The weather here has taken a turn for the cold and windy, and I hear it's the same at home in California. Strange days for those who are out for Memorial Day picnics and parades. It's hard to eat ice cream when it's fifty-five degrees. (Not that that ever stops anyone.)
I missed Poetry Friday this week, but found a poem that made me remember again trying to figure out in school what we were supposed to be remembering about Memorial Day. It must be odd, being a kid now, when it doesn't really feel like the country is in a war. Those who were young during the First and Second World Wars and the ensuing conflicts knew exactly what Memorial Day was for.
SALLY EATS A SUNDAE NEAR THE BANDSTAND IN THE PARK
- by Glyn Maxwell, from The Sugar Mile. © 2006, Houghton Mifflin Company.
Mummy says it's pointless going. It comes
It comes, she says, they'll have us where they please,
City, country, Hitler's got gas bombs
I read about it, think about it: gas.
Our road had a big practice, with a bell
That means the gas is coming, you can't see it
You can only smell it. If you've no sense of smell
Or you're elderly it's likely you're too late,
You're standing there but dead. Anyway the gas bell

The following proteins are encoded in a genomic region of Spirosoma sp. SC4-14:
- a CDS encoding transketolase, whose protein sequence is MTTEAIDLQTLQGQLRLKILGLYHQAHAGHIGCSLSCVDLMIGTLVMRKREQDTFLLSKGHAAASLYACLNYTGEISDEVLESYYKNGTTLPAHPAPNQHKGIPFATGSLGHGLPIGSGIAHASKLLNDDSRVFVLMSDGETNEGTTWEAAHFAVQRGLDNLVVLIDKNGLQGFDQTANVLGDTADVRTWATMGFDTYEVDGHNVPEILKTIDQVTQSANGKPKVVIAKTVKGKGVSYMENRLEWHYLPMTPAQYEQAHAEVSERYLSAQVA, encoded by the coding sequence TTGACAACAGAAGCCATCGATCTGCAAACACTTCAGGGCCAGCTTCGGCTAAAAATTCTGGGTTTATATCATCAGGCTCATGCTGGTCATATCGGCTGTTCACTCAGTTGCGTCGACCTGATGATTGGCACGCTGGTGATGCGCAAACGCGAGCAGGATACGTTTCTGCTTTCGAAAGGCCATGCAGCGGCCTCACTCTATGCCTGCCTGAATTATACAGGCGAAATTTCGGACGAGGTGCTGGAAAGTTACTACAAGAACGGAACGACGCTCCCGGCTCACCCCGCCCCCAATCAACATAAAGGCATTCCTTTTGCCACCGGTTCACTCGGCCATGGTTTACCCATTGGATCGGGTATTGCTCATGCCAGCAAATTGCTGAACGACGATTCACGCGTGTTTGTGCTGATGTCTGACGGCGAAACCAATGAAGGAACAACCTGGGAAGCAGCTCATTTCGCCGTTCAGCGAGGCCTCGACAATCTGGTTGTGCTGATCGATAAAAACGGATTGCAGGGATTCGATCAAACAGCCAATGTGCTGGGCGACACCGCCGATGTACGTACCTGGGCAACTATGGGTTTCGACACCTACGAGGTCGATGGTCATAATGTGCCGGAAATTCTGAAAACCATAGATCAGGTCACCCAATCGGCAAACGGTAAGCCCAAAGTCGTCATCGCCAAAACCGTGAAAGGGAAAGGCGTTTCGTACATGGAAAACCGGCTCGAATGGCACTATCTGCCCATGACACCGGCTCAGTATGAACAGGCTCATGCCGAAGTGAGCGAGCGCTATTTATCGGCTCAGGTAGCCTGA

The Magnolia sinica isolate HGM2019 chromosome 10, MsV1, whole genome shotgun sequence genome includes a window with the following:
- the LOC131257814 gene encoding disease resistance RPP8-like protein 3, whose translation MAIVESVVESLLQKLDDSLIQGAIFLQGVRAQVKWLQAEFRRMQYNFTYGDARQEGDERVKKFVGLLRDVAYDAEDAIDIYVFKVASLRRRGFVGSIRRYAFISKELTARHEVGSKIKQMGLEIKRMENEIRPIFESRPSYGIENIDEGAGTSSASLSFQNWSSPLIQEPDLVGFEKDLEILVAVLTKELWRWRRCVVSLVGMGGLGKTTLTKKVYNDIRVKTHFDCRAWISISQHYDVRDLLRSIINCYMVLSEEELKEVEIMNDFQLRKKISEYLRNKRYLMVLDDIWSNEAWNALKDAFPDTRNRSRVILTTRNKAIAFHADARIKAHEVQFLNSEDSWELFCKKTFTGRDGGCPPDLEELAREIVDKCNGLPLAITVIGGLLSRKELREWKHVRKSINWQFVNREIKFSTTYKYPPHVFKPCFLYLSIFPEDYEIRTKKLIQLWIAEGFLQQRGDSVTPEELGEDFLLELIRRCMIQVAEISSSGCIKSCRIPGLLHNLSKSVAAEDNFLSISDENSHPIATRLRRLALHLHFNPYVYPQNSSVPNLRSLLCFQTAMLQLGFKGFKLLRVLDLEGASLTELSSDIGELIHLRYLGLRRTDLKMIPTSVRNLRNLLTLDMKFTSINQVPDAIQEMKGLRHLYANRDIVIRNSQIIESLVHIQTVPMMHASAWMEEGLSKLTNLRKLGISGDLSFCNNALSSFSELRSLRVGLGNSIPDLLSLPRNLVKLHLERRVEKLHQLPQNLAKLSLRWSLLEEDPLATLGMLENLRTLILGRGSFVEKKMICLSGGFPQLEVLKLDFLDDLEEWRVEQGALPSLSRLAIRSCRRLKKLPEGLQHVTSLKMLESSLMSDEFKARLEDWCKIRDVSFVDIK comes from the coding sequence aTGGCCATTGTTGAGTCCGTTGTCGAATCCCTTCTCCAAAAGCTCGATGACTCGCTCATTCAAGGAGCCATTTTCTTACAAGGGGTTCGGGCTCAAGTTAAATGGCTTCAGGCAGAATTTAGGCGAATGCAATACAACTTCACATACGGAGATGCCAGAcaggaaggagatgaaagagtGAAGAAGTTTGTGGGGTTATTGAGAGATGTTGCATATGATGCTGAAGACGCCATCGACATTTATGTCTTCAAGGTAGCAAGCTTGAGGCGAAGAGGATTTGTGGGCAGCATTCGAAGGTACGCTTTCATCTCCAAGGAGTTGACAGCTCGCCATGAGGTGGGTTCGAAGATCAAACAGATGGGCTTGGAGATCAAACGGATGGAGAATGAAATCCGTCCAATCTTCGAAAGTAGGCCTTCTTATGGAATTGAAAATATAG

Was just like our school bell, I told them that,
I told them they should change that...
(Read the rest at The Writer's Almanac.)
mental_floss had some facts about Memorial Day, should you be wondering about specifics. It started way back after the Civil War. Obviously, the South wasn't in favor of remembering those whose lives were lost in the "rebellion," and didn't recognize it as a holiday until after the First World War, when the definition was broadened to remember the dead from all wars.
Memorial Day isn't exactly politics, but it has political connections. Politics may not seem like something that comes up much in YA lit but it does. Savvy characters who observe their parent's political beliefs and come up with thoughts of their own can make for some greatly thought-provoking reading. Colleen at Chasing Ray is going to be highlighting young adult books that cover political subjects Wednesdays this August, and invites interested bloggers to join her.
I think this is a fascinating project -- we all may be surprised just how much political science is interwoven into the fabric of much of fiction, graphic novels and poetry collections. Want to get involved? Topics are these:
August 5th - Race in America
August 12th - The environment
August 19th - Class divisions in America
August 26th - US foreign policy
Anyone can join in - hope you do.
Peaceful Memorial Day to ya.
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